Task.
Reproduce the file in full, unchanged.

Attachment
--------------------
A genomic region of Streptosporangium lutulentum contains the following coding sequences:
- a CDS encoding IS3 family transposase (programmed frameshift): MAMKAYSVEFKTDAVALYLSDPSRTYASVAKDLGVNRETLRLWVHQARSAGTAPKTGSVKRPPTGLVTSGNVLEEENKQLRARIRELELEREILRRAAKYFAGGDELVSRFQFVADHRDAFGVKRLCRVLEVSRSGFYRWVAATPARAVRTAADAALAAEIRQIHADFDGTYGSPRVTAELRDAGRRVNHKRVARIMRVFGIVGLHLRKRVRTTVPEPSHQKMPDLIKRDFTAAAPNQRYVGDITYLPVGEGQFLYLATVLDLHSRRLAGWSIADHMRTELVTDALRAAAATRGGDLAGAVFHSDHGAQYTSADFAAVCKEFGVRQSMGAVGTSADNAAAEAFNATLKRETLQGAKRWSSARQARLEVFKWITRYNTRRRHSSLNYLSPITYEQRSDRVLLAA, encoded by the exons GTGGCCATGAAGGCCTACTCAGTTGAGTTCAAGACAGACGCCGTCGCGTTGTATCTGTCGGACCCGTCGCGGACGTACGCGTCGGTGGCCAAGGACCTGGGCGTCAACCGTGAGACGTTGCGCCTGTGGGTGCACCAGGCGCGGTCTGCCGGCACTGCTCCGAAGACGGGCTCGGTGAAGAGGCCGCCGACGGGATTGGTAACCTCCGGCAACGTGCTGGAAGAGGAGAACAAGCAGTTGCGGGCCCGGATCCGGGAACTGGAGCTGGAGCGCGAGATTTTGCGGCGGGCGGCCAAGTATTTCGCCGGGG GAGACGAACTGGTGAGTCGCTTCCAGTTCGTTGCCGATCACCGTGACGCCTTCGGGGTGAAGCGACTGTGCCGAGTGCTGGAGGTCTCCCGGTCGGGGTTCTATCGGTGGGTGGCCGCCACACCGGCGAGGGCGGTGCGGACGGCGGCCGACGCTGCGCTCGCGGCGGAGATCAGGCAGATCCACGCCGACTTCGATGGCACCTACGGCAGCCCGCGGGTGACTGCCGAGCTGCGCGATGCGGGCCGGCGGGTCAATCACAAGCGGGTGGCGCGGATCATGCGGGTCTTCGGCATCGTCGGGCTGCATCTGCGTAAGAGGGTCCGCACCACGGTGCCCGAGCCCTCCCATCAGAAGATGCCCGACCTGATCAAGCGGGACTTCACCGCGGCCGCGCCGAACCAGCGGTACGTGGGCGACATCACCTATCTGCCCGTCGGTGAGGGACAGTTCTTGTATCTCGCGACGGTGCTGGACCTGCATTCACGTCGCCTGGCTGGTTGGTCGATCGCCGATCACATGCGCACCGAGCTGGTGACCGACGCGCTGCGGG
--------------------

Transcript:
A genomic region of Streptosporangium lutulentum contains the following coding sequences:
- a CDS encoding IS3 family transposase (programmed frameshift): MAMKAYSVEFKTDAVALYLSDPSRTYASVAKDLGVNRETLRLWVHQARSAGTAPKTGSVKRPPTGLVTSGNVLEEENKQLRARIRELELEREILRRAAKYFAGGDELVSRFQFVADHRDAFGVKRLCRVLEVSRSGFYRWVAATPARAVRTAADAALAAEIRQIHADFDGTYGSPRVTAELRDAGRRVNHKRVARIMRVFGIVGLHLRKRVRTTVPEPSHQKMPDLIKRDFTAAAPNQRYVGDITYLPVGEGQFLYLATVLDLHSRRLAGWSIADHMRTELVTDALRAAAATRGGDLAGAVFHSDHGAQYTSADFAAVCKEFGVRQSMGAVGTSADNAAAEAFNATLKRETLQGAKRWSSARQARLEVFKWITRYNTRRRHSSLNYLSPITYEQRSDRVLLAA, encoded by the exons GTGGCCATGAAGGCCTACTCAGTTGAGTTCAAGACAGACGCCGTCGCGTTGTATCTGTCGGACCCGTCGCGGACGTACGCGTCGGTGGCCAAGGACCTGGGCGTCAACCGTGAGACGTTGCGCCTGTGGGTGCACCAGGCGCGGTCTGCCGGCACTGCTCCGAAGACGGGCTCGGTGAAGAGGCCGCCGACGGGATTGGTAACCTCCGGCAACGTGCTGGAAGAGGAGAACAAGCAGTTGCGGGCCCGGATCCGGGAACTGGAGCTGGAGCGCGAGATTTTGCGGCGGGCGGCCAAGTATTTCGCCGGGG GAGACGAACTGGTGAGTCGCTTCCAGTTCGTTGCCGATCACCGTGACGCCTTCGGGGTGAAGCGACTGTGCCGAGTGCTGGAGGTCTCCCGGTCGGGGTTCTATCGGTGGGTGGCCGCCACACCGGCGAGGGCGGTGCGGACGGCGGCCGACGCTGCGCTCGCGGCGGAGATCAGGCAGATCCACGCCGACTTCGATGGCACCTACGGCAGCCCGCGGGTGACTGCCGAGCTGCGCGATGCGGGCCGGCGGGTCAATCACAAGCGGGTGGCGCGGATCATGCGGGTCTTCGGCATCGTCGGGCTGCATCTGCGTAAGAGGGTCCGCACCACGGTGCCCGAGCCCTCCCATCAGAAGATGCCCGACCTGATCAAGCGGGACTTCACCGCGGCCGCGCCGAACCAGCGGTACGTGGGCGACATCACCTATCTGCCCGTCGGTGAGGGACAGTTCTTGTATCTCGCGACGGTGCTGGACCTGCATTCACGTCGCCTGGCTGGTTGGTCGATCGCCGATCACATGCGCACCGAGCTGGTGACCGACGCGCTGCGGG